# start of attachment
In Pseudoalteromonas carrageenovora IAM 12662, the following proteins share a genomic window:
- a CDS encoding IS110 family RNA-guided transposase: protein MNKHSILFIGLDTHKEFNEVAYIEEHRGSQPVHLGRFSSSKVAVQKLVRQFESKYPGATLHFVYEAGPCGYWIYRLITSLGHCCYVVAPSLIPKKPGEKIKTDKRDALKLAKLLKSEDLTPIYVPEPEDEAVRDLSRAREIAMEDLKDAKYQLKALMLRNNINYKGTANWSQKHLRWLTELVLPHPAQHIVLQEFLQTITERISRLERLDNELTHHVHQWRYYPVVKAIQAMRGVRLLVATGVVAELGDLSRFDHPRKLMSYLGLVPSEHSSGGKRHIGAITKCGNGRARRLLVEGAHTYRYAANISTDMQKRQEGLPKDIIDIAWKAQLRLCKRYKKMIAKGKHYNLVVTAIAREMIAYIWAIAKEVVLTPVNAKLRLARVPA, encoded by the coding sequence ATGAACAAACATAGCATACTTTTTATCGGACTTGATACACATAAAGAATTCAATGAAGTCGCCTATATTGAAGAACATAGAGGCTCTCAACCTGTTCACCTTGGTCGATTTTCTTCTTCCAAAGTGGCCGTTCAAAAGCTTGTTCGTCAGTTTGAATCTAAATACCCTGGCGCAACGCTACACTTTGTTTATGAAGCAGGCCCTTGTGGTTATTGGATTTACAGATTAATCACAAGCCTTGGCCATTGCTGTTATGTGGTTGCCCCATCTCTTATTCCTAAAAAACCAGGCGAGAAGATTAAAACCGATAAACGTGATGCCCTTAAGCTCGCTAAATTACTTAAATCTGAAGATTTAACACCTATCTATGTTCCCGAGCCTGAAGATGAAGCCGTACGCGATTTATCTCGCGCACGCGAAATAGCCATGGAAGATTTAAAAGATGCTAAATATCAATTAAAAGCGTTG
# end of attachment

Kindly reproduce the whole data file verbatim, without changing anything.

In Pseudoalteromonas carrageenovora IAM 12662, the following proteins share a genomic window:
- a CDS encoding IS110 family RNA-guided transposase: protein MNKHSILFIGLDTHKEFNEVAYIEEHRGSQPVHLGRFSSSKVAVQKLVRQFESKYPGATLHFVYEAGPCGYWIYRLITSLGHCCYVVAPSLIPKKPGEKIKTDKRDALKLAKLLKSEDLTPIYVPEPEDEAVRDLSRAREIAMEDLKDAKYQLKALMLRNNINYKGTANWSQKHLRWLTELVLPHPAQHIVLQEFLQTITERISRLERLDNELTHHVHQWRYYPVVKAIQAMRGVRLLVATGVVAELGDLSRFDHPRKLMSYLGLVPSEHSSGGKRHIGAITKCGNGRARRLLVEGAHTYRYAANISTDMQKRQEGLPKDIIDIAWKAQLRLCKRYKKMIAKGKHYNLVVTAIAREMIAYIWAIAKEVVLTPVNAKLRLARVPA, encoded by the coding sequence ATGAACAAACATAGCATACTTTTTATCGGACTTGATACACATAAAGAATTCAATGAAGTCGCCTATATTGAAGAACATAGAGGCTCTCAACCTGTTCACCTTGGTCGATTTTCTTCTTCCAAAGTGGCCGTTCAAAAGCTTGTTCGTCAGTTTGAATCTAAATACCCTGGCGCAACGCTACACTTTGTTTATGAAGCAGGCCCTTGTGGTTATTGGATTTACAGATTAATCACAAGCCTTGGCCATTGCTGTTATGTGGTTGCCCCATCTCTTATTCCTAAAAAACCAGGCGAGAAGATTAAAACCGATAAACGTGATGCCCTTAAGCTCGCTAAATTACTTAAATCTGAAGATTTAACACCTATCTATGTTCCCGAGCCTGAAGATGAAGCCGTACGCGATTTATCTCGCGCACGCGAAATAGCCATGGAAGATTTAAAAGATGCTAAATATCAATTAAAAGCGTTG